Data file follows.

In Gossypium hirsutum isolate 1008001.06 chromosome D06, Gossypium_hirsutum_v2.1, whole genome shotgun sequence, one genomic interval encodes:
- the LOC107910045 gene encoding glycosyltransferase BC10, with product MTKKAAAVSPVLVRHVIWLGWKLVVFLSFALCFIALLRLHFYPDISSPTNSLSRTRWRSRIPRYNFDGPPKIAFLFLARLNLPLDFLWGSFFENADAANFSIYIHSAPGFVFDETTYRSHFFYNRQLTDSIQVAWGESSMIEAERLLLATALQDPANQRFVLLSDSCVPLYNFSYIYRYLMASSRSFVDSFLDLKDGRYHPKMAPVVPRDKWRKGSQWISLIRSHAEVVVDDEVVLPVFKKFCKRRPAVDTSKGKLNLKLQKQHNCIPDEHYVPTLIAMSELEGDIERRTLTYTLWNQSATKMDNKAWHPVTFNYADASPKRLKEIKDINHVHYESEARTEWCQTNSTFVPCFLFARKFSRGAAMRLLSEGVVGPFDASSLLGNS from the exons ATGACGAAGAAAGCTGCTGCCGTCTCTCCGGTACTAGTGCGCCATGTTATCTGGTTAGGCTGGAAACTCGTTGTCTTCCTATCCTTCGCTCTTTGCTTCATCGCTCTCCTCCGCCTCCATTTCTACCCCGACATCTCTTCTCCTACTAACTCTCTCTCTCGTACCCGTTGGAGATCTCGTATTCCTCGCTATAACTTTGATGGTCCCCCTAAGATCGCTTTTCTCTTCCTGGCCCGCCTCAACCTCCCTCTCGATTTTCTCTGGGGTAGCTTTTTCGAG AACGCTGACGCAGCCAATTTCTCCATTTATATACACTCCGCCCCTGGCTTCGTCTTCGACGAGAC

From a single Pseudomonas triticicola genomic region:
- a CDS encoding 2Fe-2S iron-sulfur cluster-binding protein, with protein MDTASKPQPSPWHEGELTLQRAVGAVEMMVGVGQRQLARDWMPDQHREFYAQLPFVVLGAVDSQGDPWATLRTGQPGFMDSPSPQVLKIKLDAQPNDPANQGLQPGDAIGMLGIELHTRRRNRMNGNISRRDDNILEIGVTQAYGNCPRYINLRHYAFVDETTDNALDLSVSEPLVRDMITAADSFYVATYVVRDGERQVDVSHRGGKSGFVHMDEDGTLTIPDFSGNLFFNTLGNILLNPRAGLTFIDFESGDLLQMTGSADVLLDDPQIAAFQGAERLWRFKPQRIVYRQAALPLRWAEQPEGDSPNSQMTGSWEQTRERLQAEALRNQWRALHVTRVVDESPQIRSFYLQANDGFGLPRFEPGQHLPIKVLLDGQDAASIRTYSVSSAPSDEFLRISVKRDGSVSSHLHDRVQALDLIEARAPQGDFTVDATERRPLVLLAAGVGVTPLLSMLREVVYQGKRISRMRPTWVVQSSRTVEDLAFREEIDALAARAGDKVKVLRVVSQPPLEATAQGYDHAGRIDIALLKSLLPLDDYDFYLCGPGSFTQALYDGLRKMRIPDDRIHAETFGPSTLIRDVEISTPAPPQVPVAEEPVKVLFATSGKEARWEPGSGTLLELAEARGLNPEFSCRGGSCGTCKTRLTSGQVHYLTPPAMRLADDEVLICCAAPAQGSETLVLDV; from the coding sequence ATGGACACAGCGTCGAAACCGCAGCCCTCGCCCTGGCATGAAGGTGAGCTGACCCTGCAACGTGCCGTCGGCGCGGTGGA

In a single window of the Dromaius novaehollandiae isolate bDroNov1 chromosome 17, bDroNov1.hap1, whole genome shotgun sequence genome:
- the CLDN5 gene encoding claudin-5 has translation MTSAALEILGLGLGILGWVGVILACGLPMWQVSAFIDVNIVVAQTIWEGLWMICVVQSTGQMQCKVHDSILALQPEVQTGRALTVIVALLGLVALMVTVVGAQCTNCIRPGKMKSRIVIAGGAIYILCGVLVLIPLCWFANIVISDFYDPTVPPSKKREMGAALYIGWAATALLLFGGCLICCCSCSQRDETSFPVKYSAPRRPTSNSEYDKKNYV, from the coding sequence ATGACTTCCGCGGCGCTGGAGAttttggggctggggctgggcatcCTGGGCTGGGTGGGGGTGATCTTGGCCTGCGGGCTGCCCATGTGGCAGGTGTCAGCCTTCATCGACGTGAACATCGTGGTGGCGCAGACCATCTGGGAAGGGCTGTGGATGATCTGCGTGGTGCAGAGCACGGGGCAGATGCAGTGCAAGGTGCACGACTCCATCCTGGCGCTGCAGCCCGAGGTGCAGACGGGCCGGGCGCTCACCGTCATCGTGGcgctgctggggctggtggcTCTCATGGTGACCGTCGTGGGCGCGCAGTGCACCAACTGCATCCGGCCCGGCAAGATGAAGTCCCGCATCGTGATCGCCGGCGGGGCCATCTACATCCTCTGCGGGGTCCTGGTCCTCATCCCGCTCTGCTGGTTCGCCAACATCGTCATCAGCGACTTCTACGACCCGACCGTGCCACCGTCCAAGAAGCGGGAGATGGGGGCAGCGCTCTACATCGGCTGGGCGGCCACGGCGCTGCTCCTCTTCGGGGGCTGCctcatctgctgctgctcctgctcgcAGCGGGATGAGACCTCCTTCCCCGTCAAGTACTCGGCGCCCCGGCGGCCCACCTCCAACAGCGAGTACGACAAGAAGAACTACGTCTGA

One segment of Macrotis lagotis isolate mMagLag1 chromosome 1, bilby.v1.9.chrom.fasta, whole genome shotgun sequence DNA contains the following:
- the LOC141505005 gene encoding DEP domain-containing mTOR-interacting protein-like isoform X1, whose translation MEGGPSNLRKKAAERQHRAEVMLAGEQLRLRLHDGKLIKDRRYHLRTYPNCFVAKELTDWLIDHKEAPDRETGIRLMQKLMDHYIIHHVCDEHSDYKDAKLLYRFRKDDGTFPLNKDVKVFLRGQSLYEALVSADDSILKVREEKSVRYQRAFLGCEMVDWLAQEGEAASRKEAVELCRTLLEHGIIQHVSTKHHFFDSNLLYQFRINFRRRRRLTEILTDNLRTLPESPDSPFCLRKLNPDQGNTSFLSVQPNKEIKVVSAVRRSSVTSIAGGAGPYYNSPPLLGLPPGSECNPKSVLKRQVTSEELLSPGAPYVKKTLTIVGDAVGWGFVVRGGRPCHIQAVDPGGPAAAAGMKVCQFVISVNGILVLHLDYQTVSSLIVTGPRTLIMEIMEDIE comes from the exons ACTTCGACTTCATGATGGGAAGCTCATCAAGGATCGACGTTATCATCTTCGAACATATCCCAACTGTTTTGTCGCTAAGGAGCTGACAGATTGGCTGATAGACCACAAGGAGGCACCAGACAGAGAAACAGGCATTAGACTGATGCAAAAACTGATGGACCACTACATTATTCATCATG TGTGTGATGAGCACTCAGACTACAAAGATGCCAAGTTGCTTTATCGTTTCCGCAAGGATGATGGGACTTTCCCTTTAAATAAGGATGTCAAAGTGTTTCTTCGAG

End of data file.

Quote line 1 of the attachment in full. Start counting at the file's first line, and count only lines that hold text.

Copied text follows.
In Gossypium hirsutum isolate 1008001.06 chromosome D06, Gossypium_hirsutum_v2.1, whole genome shotgun sequence, one genomic interval encodes: